Increased faculty diversity, training for faculty and staff and additional opportunities for discussions both in the classroom and out were just a few of the changes that William & Mary students would like to see to improve the racial climate on campus, according to participants in a forum Tuesday.
The forum for undergraduate students, held in Blow Hall, was one of five being held on campus this month by the Task Force on Race and Race Relations to get feedback from faculty, staff, undergraduate and graduate students on the university’s racial climate.
During each forum, participants have entered into small-group discussions along with members of the task force and other campus administrators, including the president and provost.
“We talked about a lot of trends that are going on not only nationally but on our campus here at William & Mary,” said Yohance Whitaker ’16, president of the Student Assembly and a participant in Tuesday night’s forum.
“And one of the things that stuck with me is that students really need to see within their fields of study that there are professors who look like them so that they know that, here I am in a STEM field, here I am in government, and I can see a professor who looks like me, who can be a mentor to me, who’s gone through my department and has mastered what it means to be a scholar of that field,” he said. “And so I think it’s absolutely important to increase the number of diverse faculty members that we have here on campus.”
Whitaker’s small group also talked about finding places within the curriculum for conversations like the one happening at the forum.
“William & Mary students are very good at doing class, so it’s important that we have classes, we have spaces in the curriculum that are devoted to having conversations on race relations, mental health, sexual assault,” Whitaker said.
The students also discussed the concept of “One Tribe, One Family” and how that phrase shouldn’t just be said at orientation or times of crisis, but should represent a sustained sense of community and inclusion.
“[So] that students of all backgrounds can feel that they are members of our family and understand that yes, we’re family and we have many perspectives, we have many voices, and that’s a good thing, that diversity should be encouraged, it should be fostered, and no one, by virtue of who they are or how they identify, should be excluded from our William & Mary family,” Whitaker said.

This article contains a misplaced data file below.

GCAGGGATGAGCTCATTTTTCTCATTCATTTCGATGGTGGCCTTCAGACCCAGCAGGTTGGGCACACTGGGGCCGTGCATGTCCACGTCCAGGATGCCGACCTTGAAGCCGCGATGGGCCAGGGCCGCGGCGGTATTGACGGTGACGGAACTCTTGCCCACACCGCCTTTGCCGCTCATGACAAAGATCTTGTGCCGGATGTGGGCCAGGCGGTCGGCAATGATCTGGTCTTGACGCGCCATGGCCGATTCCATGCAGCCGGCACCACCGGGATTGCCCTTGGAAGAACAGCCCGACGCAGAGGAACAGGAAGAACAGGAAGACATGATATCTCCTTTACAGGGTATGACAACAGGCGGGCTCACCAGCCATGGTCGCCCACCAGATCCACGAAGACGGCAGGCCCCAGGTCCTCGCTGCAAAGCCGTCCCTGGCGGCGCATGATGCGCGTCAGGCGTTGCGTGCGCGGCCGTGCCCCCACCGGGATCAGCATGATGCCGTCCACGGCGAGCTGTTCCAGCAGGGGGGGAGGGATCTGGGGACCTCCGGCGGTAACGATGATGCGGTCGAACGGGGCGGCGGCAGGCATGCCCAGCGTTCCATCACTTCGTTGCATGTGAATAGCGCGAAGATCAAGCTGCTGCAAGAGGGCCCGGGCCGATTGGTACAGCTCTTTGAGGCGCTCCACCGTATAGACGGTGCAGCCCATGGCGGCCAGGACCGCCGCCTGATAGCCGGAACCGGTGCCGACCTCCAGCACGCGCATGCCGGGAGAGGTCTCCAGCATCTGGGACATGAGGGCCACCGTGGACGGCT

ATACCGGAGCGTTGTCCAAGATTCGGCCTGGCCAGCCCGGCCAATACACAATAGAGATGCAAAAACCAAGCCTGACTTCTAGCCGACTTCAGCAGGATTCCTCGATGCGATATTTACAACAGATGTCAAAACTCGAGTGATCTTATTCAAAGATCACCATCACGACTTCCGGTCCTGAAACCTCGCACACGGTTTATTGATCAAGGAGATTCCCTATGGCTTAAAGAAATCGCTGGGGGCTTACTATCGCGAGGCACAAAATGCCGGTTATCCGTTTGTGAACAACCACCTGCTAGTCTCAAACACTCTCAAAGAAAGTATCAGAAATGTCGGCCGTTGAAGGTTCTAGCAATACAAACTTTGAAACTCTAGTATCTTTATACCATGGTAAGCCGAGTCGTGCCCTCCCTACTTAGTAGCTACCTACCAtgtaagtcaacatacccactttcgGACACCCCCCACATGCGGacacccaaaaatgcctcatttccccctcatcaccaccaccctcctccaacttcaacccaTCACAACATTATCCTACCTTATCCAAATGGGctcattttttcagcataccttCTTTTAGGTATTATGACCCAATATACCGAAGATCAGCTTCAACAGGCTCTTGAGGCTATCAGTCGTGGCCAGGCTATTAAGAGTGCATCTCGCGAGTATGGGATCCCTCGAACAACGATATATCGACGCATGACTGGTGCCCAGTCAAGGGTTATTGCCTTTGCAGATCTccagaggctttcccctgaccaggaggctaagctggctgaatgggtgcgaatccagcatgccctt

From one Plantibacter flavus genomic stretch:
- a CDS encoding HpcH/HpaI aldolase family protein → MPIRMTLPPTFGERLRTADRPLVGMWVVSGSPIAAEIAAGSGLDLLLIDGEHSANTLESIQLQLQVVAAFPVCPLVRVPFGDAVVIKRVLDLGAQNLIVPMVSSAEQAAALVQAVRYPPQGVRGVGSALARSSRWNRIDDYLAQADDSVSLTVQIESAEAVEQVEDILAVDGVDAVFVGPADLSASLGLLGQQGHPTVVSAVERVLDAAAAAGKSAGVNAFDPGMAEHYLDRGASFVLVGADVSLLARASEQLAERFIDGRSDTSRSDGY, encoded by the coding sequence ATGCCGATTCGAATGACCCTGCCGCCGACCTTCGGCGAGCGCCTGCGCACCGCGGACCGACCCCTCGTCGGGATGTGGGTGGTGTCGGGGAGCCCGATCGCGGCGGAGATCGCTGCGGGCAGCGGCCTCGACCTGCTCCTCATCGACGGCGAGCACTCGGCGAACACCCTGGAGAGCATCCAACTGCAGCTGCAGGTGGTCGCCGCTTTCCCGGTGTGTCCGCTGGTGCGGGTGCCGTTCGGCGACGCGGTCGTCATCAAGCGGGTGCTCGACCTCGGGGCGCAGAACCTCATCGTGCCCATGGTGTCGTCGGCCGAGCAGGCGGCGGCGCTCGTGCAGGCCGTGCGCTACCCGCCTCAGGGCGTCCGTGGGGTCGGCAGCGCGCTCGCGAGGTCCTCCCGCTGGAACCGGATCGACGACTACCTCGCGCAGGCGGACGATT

As a student representative with the task force and a member of its campus climate subcommittee, Ebony Lambert ’16 has been meeting with individual students and talking with student cultural groups. She also attended both undergraduate student forums, with the first being held Nov. 11, and helped to moderate the small group discussions.
“I think it’s important because even within groups of color, for example, you have very different perspectives, so it’s always important to continue the conversation because it’s one of those things that if we’re not talking, we’re not making progress,” she said.
The forums have been reaffirming, Lambert said.
“Every time we sit down and have a conversation with different constituent groups on campus and they can talk about different issues they face, it just reinforces the need for this kind of work, so I think it’s very, very reaffirming in that way.”
Racial climate on college campuses has been a topic of national conversation recently, with race-related tensions and protests at such schools as the University of Missouri and Yale making headlines in recent weeks.
On Friday afternoon, hundreds of William & Mary students, faculty and staff gathered at the Wren Building in a show of support for the students of color at those institutions and others across the country. The participants — wearing black shirts and some carrying signs with such messages as “Our Struggle Matters” and “My Education or My Safety?” — took photos together, which were later posted on Facebook along with an open letter signed by more than 40 student groups and other organizations.
“We — students, faculty, administrators of color, and allies — at the College of William and Mary, stand with you in solidarity. We stand with you in outrage, and to let you know that you are not — are never — alone,” says the letter, which was written by Lambert.
Earlier on Friday, President Taylor Reveley sent a message to the campus community titled “Race and W&M,” in which he acknowledged the recent events at universities across the nation, saying that they had “highlighted the complexity and difficulty of race relations on college campuses.”
“William & Mary faces the same challenges as we seek to create an environment where differences are embraced and everyone feels welcome and included in campus life,” he said in the message. “We understand that many members of our community are experiencing the same feelings of isolation and frustration as those being felt on campuses nationwide.”
Although the ongoing conversations related to race have sometimes been difficult, they have been powerful and are necessary for W&M to make progress, Reveley said.
“As a community, we must be able to talk with each other openly and honestly.”
Whitaker noted that he saw many of the same faces at Tuesday night’s forum that he’s seen at other similar conversations on campus, and he’d like to see others participate, as well.
“It’s important that we’re not preaching to the choir, but we’re spreading the message so that all students can have these wonderful conversations,” he said.The next task force forum – this one devoted to staff at the university – will take place on Monday at 11 a.m. in the Sadler Center's Tidewater A/B room.